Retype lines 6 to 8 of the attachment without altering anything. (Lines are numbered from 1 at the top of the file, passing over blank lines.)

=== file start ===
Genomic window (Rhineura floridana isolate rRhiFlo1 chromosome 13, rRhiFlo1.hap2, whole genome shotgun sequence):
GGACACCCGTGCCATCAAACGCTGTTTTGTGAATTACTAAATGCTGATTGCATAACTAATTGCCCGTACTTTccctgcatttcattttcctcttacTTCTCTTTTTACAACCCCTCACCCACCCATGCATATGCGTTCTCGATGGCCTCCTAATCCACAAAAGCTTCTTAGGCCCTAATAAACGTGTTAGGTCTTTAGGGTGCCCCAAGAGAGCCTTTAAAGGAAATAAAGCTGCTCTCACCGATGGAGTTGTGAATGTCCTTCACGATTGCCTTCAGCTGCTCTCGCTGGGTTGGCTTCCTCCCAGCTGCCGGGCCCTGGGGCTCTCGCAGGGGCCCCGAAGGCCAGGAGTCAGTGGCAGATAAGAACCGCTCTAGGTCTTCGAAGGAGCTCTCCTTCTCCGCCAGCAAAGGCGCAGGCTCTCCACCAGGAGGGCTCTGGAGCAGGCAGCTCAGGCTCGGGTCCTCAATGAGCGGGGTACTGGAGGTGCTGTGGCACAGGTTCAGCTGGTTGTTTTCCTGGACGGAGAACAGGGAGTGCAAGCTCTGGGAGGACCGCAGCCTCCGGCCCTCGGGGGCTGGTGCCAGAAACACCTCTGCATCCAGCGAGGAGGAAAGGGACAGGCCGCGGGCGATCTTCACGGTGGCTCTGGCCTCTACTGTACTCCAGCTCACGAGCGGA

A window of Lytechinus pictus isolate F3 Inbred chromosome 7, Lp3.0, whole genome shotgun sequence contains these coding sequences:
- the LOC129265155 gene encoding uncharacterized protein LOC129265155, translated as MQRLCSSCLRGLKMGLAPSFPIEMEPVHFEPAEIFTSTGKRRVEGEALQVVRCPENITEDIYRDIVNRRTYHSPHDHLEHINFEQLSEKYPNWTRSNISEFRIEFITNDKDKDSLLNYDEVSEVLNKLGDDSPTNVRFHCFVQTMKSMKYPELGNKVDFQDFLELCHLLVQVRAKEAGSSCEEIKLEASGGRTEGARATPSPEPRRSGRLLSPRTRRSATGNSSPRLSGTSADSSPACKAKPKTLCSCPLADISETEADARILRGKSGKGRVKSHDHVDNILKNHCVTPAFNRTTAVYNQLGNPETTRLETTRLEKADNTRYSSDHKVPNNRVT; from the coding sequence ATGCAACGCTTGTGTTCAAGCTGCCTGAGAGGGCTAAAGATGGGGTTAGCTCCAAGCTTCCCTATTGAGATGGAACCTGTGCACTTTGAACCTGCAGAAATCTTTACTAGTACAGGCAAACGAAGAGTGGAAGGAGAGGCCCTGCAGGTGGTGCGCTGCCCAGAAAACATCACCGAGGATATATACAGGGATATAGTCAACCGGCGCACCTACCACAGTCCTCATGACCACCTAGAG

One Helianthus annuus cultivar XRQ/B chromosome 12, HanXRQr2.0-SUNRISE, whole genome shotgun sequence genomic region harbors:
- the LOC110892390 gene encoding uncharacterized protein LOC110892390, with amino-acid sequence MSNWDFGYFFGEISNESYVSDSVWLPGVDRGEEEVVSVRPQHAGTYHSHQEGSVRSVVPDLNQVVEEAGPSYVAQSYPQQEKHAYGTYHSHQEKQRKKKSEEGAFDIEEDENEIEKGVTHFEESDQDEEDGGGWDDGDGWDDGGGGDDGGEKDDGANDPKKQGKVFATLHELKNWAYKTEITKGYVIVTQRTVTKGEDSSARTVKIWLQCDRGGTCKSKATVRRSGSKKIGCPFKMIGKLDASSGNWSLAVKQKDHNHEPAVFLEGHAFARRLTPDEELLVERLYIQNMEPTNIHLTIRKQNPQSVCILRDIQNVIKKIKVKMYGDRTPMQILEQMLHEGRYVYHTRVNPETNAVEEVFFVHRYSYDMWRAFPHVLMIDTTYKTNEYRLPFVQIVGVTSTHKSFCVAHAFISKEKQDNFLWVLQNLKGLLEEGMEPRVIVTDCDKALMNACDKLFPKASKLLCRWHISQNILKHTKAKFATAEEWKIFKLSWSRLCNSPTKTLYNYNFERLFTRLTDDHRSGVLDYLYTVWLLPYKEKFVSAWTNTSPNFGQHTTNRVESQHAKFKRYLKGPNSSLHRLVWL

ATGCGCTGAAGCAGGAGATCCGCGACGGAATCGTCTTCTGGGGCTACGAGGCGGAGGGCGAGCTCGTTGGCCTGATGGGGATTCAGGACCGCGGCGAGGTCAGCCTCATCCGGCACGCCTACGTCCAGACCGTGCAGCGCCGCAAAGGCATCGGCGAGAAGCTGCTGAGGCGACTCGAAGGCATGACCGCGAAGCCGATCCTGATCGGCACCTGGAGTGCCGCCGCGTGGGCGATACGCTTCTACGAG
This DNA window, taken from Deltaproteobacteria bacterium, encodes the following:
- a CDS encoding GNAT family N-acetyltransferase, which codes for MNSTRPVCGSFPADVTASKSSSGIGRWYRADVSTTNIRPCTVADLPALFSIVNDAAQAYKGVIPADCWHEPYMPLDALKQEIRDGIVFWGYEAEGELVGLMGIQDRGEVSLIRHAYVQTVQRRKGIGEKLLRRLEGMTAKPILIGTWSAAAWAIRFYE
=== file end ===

- the LOC110892390 gene encoding uncharacterized protein LOC110892390, with amino-acid sequence MSNWDFGYFFGEISNESYVSDSVWLPGVDRGEEEVVSVRPQHAGTYHSHQEGSVRSVVPDLNQVVEEAGPSYVAQSYPQQEKHAYGTYHSHQEKQRKKKSEEGAFDIEEDENEIEKGVTHFEESDQDEEDGGGWDDGDGWDDGGGGDDGGEKDDGANDPKKQGKVFATLHELKNWAYKTEITKGYVIVTQRTVTKGEDSSARTVKIWLQCDRGGTCKSKATVRRSGSKKIGCPFKMIGKLDASSGNWSLAVKQKDHNHEPAVFLEGHAFARRLTPDEELLVERLYIQNMEPTNIHLTIRKQNPQSVCILRDIQNVIKKIKVKMYGDRTPMQILEQMLHEGRYVYHTRVNPETNAVEEVFFVHRYSYDMWRAFPHVLMIDTTYKTNEYRLPFVQIVGVTSTHKSFCVAHAFISKEKQDNFLWVLQNLKGLLEEGMEPRVIVTDCDKALMNACDKLFPKASKLLCRWHISQNILKHTKAKFATAEEWKIFKLSWSRLCNSPTKTLYNYNFERLFTRLTDDHRSGVLDYLYTVWLLPYKEKFVSAWTNTSPNFGQHTTNRVESQHAKFKRYLKGPNSSLHRLVWL

ATGCGCTGAAGCAGGAGATCCGCGACGGAATCGTCTTCTGGGGCTACGAGGCGGAGGGCGAGCTCGTTGGCCTGATGGGGATTCAGGACCGCGGCGAGGTCAGCCTCATCCGGCACGCCTACGTCCAGACCGTGCAGCGCCGCAAAGGCATCGGCGAGAAGCTGCTGAGGCGACTCGAAGGCATGACCGCGAAGCCGATCCTGATCGGCACCTGGAGTGCCGCCGCGTGGGCGATACGCTTCTACGAG
This DNA window, taken from Deltaproteobacteria bacterium, encodes the following: